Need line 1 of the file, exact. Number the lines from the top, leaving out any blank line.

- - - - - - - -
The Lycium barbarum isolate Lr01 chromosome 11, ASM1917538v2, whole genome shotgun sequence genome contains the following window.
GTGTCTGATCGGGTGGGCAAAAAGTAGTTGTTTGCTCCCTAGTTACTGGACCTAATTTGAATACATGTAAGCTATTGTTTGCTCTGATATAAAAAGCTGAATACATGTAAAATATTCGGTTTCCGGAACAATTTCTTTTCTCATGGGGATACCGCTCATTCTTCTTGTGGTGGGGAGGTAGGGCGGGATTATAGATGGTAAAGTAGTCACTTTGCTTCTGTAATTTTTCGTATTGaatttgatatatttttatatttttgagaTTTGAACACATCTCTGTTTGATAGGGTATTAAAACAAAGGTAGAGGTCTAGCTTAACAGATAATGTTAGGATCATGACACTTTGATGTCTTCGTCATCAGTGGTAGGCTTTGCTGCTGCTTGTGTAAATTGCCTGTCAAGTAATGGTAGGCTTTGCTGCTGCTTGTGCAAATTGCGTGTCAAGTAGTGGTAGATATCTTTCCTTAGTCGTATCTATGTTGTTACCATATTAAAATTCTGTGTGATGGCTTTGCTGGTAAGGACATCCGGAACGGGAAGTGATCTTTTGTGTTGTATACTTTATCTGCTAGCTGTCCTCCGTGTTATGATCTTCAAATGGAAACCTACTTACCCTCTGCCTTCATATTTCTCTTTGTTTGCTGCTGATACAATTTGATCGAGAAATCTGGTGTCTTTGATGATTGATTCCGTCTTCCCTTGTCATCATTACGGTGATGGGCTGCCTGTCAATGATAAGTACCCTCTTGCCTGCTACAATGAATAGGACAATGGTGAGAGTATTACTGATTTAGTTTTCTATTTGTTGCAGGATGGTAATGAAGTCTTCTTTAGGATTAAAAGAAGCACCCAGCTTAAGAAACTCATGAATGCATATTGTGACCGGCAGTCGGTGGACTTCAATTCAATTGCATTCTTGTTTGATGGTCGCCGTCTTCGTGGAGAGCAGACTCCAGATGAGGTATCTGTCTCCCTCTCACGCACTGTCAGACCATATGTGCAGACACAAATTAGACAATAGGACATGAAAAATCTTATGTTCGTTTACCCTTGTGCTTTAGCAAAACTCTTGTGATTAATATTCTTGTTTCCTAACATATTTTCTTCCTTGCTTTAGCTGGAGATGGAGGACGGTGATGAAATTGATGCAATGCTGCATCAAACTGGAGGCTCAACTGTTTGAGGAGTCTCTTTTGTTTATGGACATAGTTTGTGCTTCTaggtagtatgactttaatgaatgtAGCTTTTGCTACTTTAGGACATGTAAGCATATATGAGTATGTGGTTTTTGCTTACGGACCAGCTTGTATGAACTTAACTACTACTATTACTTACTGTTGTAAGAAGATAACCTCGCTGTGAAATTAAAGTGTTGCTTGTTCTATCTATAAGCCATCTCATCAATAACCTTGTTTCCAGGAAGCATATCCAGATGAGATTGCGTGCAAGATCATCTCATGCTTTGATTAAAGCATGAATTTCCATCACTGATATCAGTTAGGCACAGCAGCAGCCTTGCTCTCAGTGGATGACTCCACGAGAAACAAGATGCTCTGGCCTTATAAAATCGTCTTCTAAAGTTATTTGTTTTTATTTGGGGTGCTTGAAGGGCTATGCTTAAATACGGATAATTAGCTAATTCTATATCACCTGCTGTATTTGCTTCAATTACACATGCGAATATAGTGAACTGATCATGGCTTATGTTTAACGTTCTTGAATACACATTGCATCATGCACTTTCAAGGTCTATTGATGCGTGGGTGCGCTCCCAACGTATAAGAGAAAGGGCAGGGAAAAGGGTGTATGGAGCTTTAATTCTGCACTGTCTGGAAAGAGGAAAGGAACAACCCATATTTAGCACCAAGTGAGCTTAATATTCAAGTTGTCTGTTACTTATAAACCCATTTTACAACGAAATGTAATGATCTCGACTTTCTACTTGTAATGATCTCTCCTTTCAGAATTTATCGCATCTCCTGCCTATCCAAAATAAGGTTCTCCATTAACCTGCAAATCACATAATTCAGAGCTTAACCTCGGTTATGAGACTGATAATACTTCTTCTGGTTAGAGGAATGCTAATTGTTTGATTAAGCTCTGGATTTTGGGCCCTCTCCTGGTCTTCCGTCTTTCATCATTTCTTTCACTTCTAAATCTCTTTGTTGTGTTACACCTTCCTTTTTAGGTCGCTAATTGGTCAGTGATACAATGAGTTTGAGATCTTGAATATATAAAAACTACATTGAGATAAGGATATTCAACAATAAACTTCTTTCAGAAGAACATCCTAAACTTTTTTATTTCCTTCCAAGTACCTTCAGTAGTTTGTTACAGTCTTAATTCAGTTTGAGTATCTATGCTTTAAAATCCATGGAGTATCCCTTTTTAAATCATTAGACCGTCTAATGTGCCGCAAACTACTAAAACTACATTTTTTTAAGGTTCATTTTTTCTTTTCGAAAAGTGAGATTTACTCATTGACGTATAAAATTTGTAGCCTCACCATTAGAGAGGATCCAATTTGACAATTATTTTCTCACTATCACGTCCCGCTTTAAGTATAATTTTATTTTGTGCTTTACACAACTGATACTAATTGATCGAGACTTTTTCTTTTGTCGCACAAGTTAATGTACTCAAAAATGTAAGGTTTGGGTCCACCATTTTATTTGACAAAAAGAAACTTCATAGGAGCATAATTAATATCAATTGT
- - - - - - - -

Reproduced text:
The Lycium barbarum isolate Lr01 chromosome 11, ASM1917538v2, whole genome shotgun sequence genome contains the following window.